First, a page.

If this imposing London building looks familiar, you've either watched a lot of 1980s' James Bond movies, where it was the spy's MI6 headquarters, or you've seen World War II footage with this striking backdrop when it was Britain's military headquarters under Winston Churchill's premiership. Churchill first took up office here as Secretary of State for War in 1919. Other notable tenants of The Old War Office included TE Lawrence (of Arabia) in 1915, and the disgraced minister John Profumo who resigned from here in 1963.
In whatever guise you knew it previously, prepare to look at The Old War Office in a totally new light.
Closed to the public for more than a century, the 1906 neo-baroque style building is now owned by Hinduja Group. In a partnership with Raffles Singapore, the central London site has been redeveloped as a luxury 120-room Raffles hotel with a further 85 Raffles-branded residences. Sales prices for a two-bedroom apartment here start at around 6.7 million USD.
Join us for a tour of one of the exclusive Raffles residences to discover what makes it one of the world's best homes. Interior design firm Angel O'Donnell designed two of the apartments and Ed O'Donnell, the company's co-founder and creative director, shares his design insights.
'To interior design one of The Old War Office residences by Raffles is a thrill. This is a meteoric redevelopment of a historic Grade II* listed building in the heart of London's Whitehall. It’s the perfect space to celebrate British craftsmanship, world-renowned art and luxury materials, things we like to champion every chance we get,' says Ed O'Donnell, of interior design company Angel O'Donnell. Ed (pictured right) is the company's creative director, and co-founded the company with its CEO Richard Angel (left).
Entrance hall – stepping into history
Any redevelopment of a building with such a notable past should surely reference that history, however subtly. Here, from the moment you step through the arched, heavy door, you have a sense of the past.
'Our client wanted rooms that complemented the building’s architecture.' says Ed O'Donnell, lead designer on the project,. 'For us, this meant creating interiors that felt like they’d always been there. Contemporary, yes, but with furniture and fabrics that celebrated time-honoured craft techniques. All that we designed and selected was skilfully made – and rightly so. We’re appealing to a discreet audience, after all, people who value quiet assuredness over attention-grabbing.'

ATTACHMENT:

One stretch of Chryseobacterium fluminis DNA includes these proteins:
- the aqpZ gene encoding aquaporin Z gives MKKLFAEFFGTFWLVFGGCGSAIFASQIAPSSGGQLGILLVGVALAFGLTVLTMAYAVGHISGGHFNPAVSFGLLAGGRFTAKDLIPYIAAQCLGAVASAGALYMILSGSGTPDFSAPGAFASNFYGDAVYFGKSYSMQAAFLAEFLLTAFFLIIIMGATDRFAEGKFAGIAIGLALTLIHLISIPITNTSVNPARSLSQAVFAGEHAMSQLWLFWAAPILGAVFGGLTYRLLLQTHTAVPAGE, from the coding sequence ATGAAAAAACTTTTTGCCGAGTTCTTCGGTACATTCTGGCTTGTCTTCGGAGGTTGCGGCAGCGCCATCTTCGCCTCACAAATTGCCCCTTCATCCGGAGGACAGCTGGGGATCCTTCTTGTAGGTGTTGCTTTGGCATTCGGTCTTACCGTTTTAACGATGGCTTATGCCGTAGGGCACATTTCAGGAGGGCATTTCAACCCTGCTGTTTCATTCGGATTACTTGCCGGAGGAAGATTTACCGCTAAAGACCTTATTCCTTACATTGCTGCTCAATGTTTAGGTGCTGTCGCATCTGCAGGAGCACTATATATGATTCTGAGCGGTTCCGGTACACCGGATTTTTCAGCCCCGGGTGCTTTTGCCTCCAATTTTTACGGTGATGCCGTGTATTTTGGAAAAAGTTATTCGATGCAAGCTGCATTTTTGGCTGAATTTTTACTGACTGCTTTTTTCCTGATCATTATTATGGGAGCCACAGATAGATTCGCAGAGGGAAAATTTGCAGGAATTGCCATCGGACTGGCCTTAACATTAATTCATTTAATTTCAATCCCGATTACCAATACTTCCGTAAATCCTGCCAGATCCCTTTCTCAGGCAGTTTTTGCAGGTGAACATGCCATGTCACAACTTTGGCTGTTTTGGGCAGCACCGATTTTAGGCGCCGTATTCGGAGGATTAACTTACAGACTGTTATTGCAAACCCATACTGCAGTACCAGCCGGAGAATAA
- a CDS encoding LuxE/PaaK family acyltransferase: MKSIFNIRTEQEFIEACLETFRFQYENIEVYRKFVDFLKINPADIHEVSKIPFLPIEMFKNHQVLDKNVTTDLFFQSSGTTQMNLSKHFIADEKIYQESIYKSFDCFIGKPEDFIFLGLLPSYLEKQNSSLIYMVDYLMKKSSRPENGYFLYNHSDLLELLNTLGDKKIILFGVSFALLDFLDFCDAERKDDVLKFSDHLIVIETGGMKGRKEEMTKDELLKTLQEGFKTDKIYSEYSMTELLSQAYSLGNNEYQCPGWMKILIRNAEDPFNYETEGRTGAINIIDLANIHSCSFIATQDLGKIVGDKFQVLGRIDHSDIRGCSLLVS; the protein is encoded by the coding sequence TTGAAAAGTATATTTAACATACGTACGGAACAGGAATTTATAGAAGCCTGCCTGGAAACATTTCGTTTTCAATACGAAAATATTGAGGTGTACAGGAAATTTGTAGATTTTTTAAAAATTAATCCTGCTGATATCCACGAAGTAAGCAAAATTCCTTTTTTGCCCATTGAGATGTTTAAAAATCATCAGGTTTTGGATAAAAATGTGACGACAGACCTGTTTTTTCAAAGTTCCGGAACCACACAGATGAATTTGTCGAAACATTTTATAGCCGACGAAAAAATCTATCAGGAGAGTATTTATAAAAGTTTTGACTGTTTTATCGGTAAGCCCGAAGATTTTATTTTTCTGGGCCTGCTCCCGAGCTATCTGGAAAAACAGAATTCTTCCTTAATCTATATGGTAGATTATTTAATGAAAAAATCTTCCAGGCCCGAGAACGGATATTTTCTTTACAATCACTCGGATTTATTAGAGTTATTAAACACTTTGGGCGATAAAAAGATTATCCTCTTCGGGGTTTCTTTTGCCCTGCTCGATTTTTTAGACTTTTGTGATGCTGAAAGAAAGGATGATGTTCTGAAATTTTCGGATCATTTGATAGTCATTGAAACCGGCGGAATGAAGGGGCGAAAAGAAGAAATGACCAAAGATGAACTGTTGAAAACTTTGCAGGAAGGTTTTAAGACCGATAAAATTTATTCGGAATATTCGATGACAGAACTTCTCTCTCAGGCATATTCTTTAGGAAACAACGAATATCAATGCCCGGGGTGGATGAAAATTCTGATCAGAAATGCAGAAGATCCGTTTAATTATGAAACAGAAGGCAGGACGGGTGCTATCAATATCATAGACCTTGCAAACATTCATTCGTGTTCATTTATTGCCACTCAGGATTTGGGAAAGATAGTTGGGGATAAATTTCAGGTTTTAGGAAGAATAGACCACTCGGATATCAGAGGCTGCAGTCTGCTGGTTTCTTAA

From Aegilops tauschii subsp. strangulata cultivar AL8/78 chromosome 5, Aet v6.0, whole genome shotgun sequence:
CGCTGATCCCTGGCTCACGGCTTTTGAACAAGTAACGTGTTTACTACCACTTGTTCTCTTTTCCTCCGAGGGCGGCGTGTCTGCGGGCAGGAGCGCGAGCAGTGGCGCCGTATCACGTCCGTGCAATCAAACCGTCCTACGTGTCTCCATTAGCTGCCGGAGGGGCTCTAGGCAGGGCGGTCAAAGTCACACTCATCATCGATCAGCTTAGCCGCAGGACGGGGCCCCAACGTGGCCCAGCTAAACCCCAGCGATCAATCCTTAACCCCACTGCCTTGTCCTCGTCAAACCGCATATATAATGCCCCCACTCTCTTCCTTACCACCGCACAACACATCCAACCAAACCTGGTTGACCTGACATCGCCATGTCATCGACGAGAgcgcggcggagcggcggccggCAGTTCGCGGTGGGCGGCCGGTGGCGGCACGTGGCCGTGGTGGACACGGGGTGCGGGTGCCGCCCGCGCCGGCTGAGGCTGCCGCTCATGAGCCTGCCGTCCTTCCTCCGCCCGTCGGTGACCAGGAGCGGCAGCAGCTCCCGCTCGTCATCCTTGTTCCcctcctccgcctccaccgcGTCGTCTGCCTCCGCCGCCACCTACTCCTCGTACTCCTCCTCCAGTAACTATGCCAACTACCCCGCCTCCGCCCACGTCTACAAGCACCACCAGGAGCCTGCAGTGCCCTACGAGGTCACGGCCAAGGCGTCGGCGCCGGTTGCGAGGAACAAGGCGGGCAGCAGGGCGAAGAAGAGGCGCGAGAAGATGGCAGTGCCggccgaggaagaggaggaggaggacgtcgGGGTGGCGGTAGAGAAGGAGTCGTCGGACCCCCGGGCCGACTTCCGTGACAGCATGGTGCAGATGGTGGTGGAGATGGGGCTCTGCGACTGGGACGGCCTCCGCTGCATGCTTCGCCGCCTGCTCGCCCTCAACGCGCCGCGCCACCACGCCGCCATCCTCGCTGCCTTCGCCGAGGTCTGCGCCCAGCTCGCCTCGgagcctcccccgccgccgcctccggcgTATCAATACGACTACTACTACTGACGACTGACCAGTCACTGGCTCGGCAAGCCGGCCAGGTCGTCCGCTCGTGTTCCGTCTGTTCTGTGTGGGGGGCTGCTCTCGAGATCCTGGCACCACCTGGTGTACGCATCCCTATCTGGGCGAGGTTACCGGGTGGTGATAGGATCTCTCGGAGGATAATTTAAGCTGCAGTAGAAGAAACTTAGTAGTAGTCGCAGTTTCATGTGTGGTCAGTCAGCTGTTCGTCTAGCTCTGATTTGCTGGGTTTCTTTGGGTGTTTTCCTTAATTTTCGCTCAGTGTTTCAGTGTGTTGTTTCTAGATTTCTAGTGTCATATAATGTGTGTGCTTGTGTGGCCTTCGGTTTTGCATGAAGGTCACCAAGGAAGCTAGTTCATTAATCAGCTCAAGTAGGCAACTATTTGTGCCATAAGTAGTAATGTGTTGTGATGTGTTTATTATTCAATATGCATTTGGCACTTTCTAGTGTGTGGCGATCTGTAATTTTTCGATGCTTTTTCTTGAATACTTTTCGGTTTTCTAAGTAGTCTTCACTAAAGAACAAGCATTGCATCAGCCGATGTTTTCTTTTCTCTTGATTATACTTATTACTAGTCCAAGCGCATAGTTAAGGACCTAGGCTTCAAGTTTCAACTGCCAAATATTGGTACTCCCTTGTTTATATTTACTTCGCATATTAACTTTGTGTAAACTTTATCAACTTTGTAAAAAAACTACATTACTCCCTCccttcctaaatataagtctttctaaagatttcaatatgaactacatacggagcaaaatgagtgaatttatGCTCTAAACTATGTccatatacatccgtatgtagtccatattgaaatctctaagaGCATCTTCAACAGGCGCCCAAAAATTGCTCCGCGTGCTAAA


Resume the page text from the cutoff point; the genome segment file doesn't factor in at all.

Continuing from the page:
The designer's hallway ideas include a 'brutalist-inspired bench with black wenge legs beneath a picture wall of abstract collages and sculpture. The simplicity of the arrangement lends the space a contemporary art gallery quality, which is rather pleasing,' he says. This transitional space sets the tone for what's to come – inspiring artwork and beautifully crafted furniture against a calm, solid and historic background. And of course, the entrance hall is the perfect place for a gallery wall, in any style of home.
Living room – sharp style and soft comforts
Throughout this residence, O'Donnell wanted to ensure that the rooms are impressive but also inviting. This is particularly true in the living room, which was, he says: 'an exercise in inconspicuous luxury, where craftsmanship, pin-sharp detailing, careful art curation and cosy comfort come together to create a warm, softly textured, visually enticing space.' He added wood beading to the living-dining area, explaining that this small but surprisingly transformative addition frames artwork, furniture and lighting and in turn draws the eye to different parts of the room.
Other living room ideas include bespoke velvet sofas, designed in house at Angel O'Donnell, a hand-knotted rug with Arabesque ornamentation, and an eclectic mix of decorative pieces. 'We wanted the furniture and art to feel like it had been naturally amassed over years by someone well-travelled, with an eye for design and impeccable taste,' adds O'Donnell.
'A specially commissioned oil painting by Columbian-born Renaissance-lover, Dairo Vargas creates the most arresting focal point in the living room,' says O'Donnell. 'Its exuberant brushstrokes abstractly depict war horses in battle. It’s a fitting addition to this newly restored neo-baroque gem.'
Dining room with one-off pieces
Discussing the concept behind his dining room ideas, O'Donnell says: 'We wanted to create a room that could entertain citizens of the world. As such, we were keen to fill it with different cultural references.' Indeed he terms the apartment's overall style 'global city chic' and it's a look that really makes its mark in the dining room.
An Italian marble table, the handmade rug, needlepoint cocktail chairs all play their part in this international look.